Wednesday, 8 February 2012

Great Players: Attillo Lombardo

My first memory of Lombardo is seeing him on RTE's Monday night highlight package from Serie A. For some reason I thought it odd that a bald player could head the ball so well - I am far more open minded these days. Lombardo had the rather obvious nickname of "The Bald Eagle", and he would have stood out on any pitch for his distinctive appearance. What made Lombardo special for me was that he was that he stood out as an athlete - he was a player I could never hope to emulate. In the clips below, when he dribbles the ball goes 5+ yards ahead of him. He is not beating players with guile but with pace and occasionally power.

  • I was surprised to find out he was only 46. Even though he played liked the youngest on the pitch,.he always looked older than the Methusalah of Italian football, Pietro Vierchowod*,  with whom heplayed.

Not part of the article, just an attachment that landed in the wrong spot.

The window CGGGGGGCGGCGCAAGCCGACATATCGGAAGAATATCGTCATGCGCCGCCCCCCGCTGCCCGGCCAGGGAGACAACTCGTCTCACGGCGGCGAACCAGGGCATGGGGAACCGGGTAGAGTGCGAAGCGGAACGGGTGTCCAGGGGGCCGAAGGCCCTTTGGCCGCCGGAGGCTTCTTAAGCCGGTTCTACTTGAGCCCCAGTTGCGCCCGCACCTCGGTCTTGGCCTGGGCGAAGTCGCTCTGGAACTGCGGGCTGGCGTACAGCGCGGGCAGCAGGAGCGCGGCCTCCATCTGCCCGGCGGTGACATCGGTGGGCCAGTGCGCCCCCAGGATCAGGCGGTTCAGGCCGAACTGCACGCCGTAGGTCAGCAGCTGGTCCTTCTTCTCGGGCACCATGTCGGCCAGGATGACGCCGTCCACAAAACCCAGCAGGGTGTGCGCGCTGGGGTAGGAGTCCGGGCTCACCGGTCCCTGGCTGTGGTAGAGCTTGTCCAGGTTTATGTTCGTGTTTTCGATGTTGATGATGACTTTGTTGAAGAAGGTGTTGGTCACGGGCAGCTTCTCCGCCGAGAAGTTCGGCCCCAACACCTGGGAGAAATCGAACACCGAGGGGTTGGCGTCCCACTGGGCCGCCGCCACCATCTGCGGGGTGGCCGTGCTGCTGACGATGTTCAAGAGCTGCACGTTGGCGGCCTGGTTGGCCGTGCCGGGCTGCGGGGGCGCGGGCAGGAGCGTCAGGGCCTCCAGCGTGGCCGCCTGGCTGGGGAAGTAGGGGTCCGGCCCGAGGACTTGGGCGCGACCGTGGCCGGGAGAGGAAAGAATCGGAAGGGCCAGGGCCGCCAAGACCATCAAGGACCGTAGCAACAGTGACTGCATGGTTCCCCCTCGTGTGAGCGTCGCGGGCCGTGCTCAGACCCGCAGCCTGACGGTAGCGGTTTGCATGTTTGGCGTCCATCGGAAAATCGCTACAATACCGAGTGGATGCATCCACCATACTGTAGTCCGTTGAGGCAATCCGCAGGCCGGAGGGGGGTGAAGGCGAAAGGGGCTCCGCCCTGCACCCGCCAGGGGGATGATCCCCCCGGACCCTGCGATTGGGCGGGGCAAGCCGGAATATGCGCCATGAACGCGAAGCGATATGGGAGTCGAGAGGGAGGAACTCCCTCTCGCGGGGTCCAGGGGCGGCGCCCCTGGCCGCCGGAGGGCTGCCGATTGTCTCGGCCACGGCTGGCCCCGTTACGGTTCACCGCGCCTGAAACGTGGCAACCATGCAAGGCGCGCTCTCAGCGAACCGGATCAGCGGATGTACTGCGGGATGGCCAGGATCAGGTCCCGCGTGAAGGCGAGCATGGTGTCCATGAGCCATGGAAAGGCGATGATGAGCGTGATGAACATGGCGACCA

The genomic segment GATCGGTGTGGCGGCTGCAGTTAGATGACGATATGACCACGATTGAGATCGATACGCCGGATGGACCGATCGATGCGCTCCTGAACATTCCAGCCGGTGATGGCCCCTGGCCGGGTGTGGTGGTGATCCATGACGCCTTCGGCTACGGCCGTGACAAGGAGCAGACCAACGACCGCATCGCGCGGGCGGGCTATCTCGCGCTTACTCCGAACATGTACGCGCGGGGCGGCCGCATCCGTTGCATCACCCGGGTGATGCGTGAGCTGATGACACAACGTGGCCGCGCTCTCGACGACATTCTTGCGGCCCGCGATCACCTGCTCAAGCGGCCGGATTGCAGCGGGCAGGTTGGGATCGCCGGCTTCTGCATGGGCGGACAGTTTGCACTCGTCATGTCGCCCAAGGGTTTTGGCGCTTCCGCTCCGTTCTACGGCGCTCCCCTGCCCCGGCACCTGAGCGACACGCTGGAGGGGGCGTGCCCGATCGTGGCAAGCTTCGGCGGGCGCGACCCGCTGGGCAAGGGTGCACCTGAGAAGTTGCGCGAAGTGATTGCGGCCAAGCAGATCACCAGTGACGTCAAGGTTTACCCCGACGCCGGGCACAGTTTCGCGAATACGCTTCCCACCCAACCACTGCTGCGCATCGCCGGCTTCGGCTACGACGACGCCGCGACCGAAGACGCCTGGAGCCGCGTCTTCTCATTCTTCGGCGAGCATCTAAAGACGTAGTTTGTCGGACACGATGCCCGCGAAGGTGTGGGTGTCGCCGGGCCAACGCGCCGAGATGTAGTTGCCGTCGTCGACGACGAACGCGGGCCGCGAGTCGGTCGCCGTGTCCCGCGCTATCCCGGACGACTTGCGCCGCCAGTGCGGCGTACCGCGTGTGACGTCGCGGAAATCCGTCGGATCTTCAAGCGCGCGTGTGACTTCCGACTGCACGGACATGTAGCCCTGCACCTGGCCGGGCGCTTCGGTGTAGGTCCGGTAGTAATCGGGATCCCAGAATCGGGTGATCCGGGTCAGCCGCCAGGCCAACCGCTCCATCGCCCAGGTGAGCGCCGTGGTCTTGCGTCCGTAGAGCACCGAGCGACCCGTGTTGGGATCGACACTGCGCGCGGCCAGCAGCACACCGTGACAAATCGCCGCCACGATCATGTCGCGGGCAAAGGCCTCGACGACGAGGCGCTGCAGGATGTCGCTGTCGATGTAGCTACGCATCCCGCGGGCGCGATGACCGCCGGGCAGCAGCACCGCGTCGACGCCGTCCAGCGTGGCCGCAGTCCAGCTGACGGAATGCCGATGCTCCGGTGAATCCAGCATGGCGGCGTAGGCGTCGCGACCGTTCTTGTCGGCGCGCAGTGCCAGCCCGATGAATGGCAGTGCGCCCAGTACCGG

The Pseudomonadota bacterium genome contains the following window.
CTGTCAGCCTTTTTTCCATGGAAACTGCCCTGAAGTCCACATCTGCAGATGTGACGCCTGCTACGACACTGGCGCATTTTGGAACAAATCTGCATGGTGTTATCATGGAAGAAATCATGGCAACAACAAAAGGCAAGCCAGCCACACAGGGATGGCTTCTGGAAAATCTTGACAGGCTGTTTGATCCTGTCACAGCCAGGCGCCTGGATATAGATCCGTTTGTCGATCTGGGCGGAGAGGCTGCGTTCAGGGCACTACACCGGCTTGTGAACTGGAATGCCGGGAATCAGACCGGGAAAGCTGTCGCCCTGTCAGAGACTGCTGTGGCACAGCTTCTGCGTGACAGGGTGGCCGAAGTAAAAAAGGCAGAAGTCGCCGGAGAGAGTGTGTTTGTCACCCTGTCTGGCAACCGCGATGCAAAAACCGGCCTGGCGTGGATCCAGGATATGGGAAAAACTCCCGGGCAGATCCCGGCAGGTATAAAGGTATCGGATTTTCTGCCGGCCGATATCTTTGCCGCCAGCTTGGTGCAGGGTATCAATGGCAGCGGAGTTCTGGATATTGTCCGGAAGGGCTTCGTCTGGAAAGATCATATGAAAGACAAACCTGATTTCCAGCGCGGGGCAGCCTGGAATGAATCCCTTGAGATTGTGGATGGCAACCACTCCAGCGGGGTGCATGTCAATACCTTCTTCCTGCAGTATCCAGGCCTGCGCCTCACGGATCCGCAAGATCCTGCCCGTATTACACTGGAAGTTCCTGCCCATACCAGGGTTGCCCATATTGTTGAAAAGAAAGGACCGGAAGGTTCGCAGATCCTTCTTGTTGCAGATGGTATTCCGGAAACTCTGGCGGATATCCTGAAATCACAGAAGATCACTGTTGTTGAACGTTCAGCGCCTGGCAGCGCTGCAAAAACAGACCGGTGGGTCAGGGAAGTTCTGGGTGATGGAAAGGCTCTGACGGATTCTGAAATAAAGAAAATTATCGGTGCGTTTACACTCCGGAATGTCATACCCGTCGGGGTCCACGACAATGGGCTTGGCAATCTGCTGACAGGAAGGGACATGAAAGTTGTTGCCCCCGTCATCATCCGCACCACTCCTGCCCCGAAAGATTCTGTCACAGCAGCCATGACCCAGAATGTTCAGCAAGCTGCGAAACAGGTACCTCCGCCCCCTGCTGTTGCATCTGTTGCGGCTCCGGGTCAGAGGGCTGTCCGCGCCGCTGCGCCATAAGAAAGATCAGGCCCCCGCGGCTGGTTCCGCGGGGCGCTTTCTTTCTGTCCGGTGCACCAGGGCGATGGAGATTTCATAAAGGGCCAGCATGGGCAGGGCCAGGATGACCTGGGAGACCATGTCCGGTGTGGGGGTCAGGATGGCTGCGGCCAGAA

• In one clip, at the 2:00 mark below, he drops the shoulder subtly but even then he turns hard on the ball and the amount he beats the defender by is overkill. 
  • I love the socks-down look but not to start the game. It should happen organically to create the I-am-playing-too-hard-to-attend-to-my-two-socks look.
  • The exuberance with which he celebrated also enhanced him in my mind. Running at full pelt with arms aloft is when his speed and fitness stands out most.
* Vierchowod hung on until 2000 and I am pretty sure it was in search of a milestone, I just don't know which one. It could have been playing in four different decades, it could have been to play 25 seasons, or it could have been to finish with more goals than his age. He finished with Sampdoaria at 33 goals at 36 years of age, Juventus 35-37, Milan 36-38, before climbing the hill with 6 goals in three years at Piacenza.

1 comment:

  1. Maybe John Beck wasn't the answer8 February 2012 at 13:15

    He is not beating players with guile but with pace and occasionally power.

    Lombardo, the Kevin Kilbane of his day


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